With cancer incidence on the rise, more and more people are receiving chemotherapy. This is, however, not without its set of side effects. These side effects have a bearing on both the physical as well as the emotional health of the patient. There were some reasons due to which chemotherapy side effects were often ignored.
Cancer assumes a bigger disease condition, and so side effects of chemotherapy (or anything else for that matter) assumes a much smaller role. Discussions always revolve around how the situation of the cancer is, and chemotherapy assumes a less role.
- The patient thinks that it was the expected response to the chemotherapy.
- They also assume that there might be no cure for that side effect.
All these necessitated the need for a systematic assessment tool. This has multiple benefits as below.
- It gives a structured framework for the doctor and the patient so that no points are missed during the discussion.
- It gives a guideline for the patient to look for chemotherapy side effects.
- It improves confidence, as the patient known what to expect from the chemotherapy.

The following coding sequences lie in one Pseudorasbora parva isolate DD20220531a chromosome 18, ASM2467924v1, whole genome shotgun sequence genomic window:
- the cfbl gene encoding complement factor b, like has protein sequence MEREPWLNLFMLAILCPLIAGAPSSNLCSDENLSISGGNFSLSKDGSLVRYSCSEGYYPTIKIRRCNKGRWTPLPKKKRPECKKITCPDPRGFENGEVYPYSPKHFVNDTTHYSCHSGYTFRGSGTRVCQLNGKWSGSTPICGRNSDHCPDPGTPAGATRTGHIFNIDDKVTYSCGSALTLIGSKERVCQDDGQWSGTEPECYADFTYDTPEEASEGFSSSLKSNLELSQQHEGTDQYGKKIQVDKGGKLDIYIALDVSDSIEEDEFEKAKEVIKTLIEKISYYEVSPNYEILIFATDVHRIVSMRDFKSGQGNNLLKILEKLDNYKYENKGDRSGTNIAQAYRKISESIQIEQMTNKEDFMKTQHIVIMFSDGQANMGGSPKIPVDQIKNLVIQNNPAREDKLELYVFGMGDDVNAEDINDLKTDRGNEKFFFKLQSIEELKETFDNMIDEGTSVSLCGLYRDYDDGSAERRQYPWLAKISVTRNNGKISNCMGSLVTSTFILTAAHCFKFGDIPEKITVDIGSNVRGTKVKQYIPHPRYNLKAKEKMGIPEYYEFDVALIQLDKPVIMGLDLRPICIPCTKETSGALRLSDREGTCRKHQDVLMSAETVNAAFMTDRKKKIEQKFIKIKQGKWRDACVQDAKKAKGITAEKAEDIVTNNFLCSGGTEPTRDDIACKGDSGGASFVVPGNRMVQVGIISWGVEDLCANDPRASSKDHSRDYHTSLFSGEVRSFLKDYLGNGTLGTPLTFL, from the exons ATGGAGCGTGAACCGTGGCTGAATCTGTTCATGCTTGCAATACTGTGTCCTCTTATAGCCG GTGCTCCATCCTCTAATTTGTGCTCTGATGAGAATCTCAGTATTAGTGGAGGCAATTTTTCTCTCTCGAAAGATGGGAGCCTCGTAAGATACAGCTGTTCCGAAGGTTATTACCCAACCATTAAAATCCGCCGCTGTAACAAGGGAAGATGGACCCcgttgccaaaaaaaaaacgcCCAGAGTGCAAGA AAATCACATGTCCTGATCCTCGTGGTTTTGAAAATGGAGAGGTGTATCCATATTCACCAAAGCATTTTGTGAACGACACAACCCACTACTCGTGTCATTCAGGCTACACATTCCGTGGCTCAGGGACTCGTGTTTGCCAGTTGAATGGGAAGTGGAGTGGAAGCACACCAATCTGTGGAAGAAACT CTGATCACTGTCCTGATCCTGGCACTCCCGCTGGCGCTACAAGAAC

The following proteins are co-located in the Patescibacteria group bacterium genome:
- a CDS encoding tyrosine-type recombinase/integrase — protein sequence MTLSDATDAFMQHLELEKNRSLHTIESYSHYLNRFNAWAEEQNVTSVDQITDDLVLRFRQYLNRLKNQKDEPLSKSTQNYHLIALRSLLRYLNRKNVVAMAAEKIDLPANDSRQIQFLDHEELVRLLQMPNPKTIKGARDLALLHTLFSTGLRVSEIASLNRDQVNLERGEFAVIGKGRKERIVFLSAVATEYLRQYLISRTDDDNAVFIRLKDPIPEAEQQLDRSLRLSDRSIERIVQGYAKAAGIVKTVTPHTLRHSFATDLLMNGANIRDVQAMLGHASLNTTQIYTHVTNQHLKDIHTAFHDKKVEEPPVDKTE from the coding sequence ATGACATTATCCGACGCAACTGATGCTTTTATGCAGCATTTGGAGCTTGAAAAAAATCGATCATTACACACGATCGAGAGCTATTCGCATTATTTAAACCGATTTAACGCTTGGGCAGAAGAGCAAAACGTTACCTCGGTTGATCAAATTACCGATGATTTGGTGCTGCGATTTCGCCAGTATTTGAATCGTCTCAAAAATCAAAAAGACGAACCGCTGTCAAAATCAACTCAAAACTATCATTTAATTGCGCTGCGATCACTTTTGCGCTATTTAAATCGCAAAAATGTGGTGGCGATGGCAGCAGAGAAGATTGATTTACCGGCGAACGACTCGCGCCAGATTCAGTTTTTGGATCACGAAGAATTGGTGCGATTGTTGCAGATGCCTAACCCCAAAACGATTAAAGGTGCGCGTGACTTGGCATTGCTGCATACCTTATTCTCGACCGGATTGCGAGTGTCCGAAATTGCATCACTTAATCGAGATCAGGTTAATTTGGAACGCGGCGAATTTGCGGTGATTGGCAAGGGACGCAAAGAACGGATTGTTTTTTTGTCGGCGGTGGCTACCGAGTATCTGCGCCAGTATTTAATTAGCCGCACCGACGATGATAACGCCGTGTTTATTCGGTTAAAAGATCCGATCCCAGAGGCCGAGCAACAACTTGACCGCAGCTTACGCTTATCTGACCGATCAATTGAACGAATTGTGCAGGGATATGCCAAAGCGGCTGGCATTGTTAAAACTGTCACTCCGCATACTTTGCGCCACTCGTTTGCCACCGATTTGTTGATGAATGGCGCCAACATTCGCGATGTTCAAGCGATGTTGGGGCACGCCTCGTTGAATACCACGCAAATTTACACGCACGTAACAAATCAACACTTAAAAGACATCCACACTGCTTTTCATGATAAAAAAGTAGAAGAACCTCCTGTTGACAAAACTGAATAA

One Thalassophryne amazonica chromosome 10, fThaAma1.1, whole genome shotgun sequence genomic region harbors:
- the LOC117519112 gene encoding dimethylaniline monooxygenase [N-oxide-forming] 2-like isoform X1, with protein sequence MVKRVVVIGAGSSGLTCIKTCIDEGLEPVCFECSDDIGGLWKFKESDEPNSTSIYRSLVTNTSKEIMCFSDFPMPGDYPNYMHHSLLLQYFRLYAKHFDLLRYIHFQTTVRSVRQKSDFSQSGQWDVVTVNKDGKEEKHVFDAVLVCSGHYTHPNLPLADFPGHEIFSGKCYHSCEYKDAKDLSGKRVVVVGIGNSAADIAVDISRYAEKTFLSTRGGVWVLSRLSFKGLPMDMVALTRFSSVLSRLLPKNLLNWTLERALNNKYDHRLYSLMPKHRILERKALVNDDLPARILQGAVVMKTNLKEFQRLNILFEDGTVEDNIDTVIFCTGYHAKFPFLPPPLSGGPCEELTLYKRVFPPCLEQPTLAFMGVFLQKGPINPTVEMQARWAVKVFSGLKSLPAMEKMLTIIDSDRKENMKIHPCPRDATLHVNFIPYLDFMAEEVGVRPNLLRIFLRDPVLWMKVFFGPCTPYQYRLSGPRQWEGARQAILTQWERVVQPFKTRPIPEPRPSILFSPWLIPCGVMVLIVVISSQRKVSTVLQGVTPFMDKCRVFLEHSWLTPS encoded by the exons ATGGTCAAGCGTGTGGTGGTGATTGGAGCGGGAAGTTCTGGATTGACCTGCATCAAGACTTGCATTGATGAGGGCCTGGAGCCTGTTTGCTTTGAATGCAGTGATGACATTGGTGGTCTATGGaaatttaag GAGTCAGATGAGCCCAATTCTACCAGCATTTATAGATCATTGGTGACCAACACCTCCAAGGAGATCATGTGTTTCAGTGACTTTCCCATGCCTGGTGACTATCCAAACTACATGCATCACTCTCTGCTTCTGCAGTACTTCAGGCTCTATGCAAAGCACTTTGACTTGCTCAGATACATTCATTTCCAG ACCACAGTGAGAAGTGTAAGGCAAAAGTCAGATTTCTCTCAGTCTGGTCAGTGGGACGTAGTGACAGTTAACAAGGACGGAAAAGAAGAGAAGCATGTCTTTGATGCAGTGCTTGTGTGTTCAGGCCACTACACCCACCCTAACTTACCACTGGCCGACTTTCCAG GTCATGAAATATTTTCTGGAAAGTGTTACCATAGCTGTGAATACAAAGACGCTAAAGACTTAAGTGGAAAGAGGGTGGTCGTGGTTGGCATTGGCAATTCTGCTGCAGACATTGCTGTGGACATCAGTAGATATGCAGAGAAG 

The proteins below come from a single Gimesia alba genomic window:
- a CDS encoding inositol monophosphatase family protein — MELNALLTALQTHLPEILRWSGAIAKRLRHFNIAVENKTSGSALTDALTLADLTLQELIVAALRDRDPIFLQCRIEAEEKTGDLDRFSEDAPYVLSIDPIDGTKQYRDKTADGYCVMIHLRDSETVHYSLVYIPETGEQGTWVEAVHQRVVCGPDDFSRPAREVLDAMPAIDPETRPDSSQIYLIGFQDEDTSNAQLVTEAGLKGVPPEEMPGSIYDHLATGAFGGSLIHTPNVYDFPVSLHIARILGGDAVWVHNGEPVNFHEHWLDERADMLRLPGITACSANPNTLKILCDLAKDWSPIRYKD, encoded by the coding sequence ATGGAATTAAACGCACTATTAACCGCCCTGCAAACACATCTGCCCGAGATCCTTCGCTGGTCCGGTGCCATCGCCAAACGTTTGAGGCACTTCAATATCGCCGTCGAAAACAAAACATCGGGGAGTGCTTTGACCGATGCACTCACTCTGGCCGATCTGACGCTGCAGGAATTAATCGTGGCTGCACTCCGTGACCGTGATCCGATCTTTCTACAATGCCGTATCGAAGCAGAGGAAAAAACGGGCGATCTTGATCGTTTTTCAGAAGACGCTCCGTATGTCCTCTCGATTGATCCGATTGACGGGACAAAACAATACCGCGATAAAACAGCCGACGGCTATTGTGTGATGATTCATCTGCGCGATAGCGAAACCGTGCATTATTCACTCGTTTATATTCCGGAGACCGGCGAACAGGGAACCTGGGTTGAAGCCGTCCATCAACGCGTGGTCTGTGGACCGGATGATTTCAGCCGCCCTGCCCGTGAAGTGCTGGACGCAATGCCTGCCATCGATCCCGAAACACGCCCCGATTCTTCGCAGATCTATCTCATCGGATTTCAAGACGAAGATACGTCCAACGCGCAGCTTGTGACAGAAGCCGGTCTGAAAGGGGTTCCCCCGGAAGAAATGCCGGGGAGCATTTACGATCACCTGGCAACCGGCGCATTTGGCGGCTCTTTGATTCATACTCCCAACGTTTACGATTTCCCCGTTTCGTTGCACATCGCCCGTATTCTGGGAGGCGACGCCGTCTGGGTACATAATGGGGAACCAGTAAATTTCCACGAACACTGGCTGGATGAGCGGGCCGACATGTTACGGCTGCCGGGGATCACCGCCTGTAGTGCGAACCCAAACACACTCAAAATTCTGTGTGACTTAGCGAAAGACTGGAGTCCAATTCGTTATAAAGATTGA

- Overall patient outcomes can be improved
The Chemotherapy Symptom Assessment Scale (C-SAS) contains a checklist that contains symptoms which arise only out of chemotherapy treatment.
- It was introduced in 2002 and includes not just physical problems but also psychological and sexual issues.
- Developed with extensive inputs from both the patient and the doctor community, it has 24 questions. There is also a section for reporting of spontaneous symptoms.
- The patient records his symptoms on a regular basis, and this becomes a basis for discussion with the doctor at his next visit. It captures incidence, severity, and also how bothersome it is to the patient.
- There is also a section for nurses to include their comments, so the response to treatment to these symptoms is recorded.
Objectives: The C-SAS tool aims to:
- Improve reporting of symptoms pertaining to chemotherapy
- Help the patient understand the response to chemotherapy
- Help the medical fraternity understand the drug behavior
- Provide a structured framework for the doctor and patient discussions
- Collect more side effects for a particular chemotherapy regimen
- Improve overall quality of care
Challenges: Though the C-SAS is quite useful, there are still challenges to it, as below.
- Encouraging patients to use it. In many cases, the patients feel uncertain if a symptom is due to chemotherapy or part of cancer.
- Ensuring that the staff use it, not just to collect the symptoms but review and treat the symptoms.
- Getting some insights out of it, to get a holistic view of patient health.
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